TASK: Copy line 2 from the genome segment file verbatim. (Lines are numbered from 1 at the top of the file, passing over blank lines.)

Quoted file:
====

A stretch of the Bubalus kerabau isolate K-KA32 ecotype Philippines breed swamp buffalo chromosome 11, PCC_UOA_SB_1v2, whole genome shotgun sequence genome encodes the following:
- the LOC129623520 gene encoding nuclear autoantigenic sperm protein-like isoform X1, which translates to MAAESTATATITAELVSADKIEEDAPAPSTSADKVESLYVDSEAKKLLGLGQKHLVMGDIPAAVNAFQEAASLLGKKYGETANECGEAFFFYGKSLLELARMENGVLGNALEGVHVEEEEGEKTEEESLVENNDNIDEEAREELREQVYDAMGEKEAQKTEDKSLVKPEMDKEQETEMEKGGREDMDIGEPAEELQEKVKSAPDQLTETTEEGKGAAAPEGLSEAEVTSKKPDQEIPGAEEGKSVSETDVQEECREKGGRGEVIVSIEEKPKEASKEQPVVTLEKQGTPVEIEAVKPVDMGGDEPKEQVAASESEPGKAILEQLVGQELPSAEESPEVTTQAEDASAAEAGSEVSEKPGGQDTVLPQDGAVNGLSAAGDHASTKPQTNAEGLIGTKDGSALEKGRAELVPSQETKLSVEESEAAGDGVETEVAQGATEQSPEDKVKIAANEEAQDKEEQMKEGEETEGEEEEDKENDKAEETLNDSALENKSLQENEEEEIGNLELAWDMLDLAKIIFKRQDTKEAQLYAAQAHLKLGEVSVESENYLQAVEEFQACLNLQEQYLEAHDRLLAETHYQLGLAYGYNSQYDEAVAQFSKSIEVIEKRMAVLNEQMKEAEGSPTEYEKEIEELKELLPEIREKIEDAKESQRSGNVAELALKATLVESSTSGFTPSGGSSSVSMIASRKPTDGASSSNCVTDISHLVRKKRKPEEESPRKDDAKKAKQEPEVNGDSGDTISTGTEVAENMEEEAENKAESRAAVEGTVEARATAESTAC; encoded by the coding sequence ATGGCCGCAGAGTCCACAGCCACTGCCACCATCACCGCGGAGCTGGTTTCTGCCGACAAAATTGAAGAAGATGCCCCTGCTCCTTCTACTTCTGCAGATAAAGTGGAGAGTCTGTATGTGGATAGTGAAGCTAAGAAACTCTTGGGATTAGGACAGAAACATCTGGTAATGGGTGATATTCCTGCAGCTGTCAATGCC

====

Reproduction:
- the LOC129623520 gene encoding nuclear autoantigenic sperm protein-like isoform X1, which translates to MAAESTATATITAELVSADKIEEDAPAPSTSADKVESLYVDSEAKKLLGLGQKHLVMGDIPAAVNAFQEAASLLGKKYGETANECGEAFFFYGKSLLELARMENGVLGNALEGVHVEEEEGEKTEEESLVENNDNIDEEAREELREQVYDAMGEKEAQKTEDKSLVKPEMDKEQETEMEKGGREDMDIGEPAEELQEKVKSAPDQLTETTEEGKGAAAPEGLSEAEVTSKKPDQEIPGAEEGKSVSETDVQEECREKGGRGEVIVSIEEKPKEASKEQPVVTLEKQGTPVEIEAVKPVDMGGDEPKEQVAASESEPGKAILEQLVGQELPSAEESPEVTTQAEDASAAEAGSEVSEKPGGQDTVLPQDGAVNGLSAAGDHASTKPQTNAEGLIGTKDGSALEKGRAELVPSQETKLSVEESEAAGDGVETEVAQGATEQSPEDKVKIAANEEAQDKEEQMKEGEETEGEEEEDKENDKAEETLNDSALENKSLQENEEEEIGNLELAWDMLDLAKIIFKRQDTKEAQLYAAQAHLKLGEVSVESENYLQAVEEFQACLNLQEQYLEAHDRLLAETHYQLGLAYGYNSQYDEAVAQFSKSIEVIEKRMAVLNEQMKEAEGSPTEYEKEIEELKELLPEIREKIEDAKESQRSGNVAELALKATLVESSTSGFTPSGGSSSVSMIASRKPTDGASSSNCVTDISHLVRKKRKPEEESPRKDDAKKAKQEPEVNGDSGDTISTGTEVAENMEEEAENKAESRAAVEGTVEARATAESTAC; encoded by the coding sequence ATGGCCGCAGAGTCCACAGCCACTGCCACCATCACCGCGGAGCTGGTTTCTGCCGACAAAATTGAAGAAGATGCCCCTGCTCCTTCTACTTCTGCAGATAAAGTGGAGAGTCTGTATGTGGATAGTGAAGCTAAGAAACTCTTGGGATTAGGACAGAAACATCTGGTAATGGGTGATATTCCTGCAGCTGTCAATGCC